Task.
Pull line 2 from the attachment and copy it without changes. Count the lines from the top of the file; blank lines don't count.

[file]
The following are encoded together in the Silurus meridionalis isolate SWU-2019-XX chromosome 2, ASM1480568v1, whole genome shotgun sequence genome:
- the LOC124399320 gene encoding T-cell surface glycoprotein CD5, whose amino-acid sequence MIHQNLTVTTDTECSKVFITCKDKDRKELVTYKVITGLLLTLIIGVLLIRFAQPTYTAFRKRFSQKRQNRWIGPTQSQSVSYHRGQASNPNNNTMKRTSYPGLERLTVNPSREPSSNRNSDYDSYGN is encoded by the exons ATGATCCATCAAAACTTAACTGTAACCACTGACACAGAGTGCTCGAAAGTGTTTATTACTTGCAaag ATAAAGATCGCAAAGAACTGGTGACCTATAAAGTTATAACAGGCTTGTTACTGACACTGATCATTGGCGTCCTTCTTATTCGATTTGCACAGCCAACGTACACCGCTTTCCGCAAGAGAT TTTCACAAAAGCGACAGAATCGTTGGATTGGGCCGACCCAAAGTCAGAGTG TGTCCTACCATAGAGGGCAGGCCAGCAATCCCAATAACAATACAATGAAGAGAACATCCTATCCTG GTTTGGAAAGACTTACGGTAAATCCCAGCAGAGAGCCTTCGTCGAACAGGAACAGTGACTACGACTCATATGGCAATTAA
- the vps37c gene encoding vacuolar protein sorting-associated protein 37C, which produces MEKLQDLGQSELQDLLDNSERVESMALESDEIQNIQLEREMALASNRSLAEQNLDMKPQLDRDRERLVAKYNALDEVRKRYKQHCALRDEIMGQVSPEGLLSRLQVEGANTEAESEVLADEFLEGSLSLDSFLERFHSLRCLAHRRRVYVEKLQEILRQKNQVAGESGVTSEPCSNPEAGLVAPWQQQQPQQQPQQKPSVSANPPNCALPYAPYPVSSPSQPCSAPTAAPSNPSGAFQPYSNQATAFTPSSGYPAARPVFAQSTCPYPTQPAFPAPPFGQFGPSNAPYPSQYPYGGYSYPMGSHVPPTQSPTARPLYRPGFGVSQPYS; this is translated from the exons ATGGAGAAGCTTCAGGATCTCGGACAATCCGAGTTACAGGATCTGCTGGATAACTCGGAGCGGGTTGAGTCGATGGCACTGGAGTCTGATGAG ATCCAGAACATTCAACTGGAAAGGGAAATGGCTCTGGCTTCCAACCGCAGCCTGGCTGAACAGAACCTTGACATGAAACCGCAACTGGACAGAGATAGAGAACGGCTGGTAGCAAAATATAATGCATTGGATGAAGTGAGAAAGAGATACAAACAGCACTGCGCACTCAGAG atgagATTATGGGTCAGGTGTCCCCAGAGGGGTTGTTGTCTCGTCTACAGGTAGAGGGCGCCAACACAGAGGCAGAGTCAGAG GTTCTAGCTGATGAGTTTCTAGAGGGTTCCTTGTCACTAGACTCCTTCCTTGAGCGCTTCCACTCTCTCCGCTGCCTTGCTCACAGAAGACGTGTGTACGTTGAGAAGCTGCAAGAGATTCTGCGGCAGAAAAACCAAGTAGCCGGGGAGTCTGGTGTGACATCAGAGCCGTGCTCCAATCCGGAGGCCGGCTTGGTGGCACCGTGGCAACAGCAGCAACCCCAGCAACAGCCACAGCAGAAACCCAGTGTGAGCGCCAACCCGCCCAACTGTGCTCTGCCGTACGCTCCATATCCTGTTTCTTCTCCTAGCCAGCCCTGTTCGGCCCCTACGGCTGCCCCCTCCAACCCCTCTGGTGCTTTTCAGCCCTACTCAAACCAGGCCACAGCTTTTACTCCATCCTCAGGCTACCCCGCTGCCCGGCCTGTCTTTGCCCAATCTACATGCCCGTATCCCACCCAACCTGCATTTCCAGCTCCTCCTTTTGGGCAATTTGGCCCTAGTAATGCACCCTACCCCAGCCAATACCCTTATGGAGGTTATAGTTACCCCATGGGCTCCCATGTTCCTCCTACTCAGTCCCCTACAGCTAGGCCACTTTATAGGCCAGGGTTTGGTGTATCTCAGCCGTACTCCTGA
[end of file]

- the LOC124399320 gene encoding T-cell surface glycoprotein CD5, whose amino-acid sequence MIHQNLTVTTDTECSKVFITCKDKDRKELVTYKVITGLLLTLIIGVLLIRFAQPTYTAFRKRFSQKRQNRWIGPTQSQSVSYHRGQASNPNNNTMKRTSYPGLERLTVNPSREPSSNRNSDYDSYGN is encoded by the exons ATGATCCATCAAAACTTAACTGTAACCACTGACACAGAGTGCTCGAAAGTGTTTATTACTTGCAaag ATAAAGATCGCAAAGAACTGGTGACCTATAAAGTTATAACAGGCTTGTTACTGACACTGATCATTGGCGTCCTTCTTATTCGATTTGCACAGCCAACGTACACCGCTTTCCGCAAGAGAT TTTCACAAAAGCGACAGAATCGTTGGATTGGGCCGACCCAAAGTCAGAGTG TGTCCTACCATAGAGGGCAGGCCAGCAATCCCAATAACAATACAATGAAGAGAACATCCTATCCTG GTTTGGAAAGACTTACGGTAAATCCCAGCAGAGAGCCTTCGTCGAACAGGAACAGTGACTACGACTCATATGGCAATTAA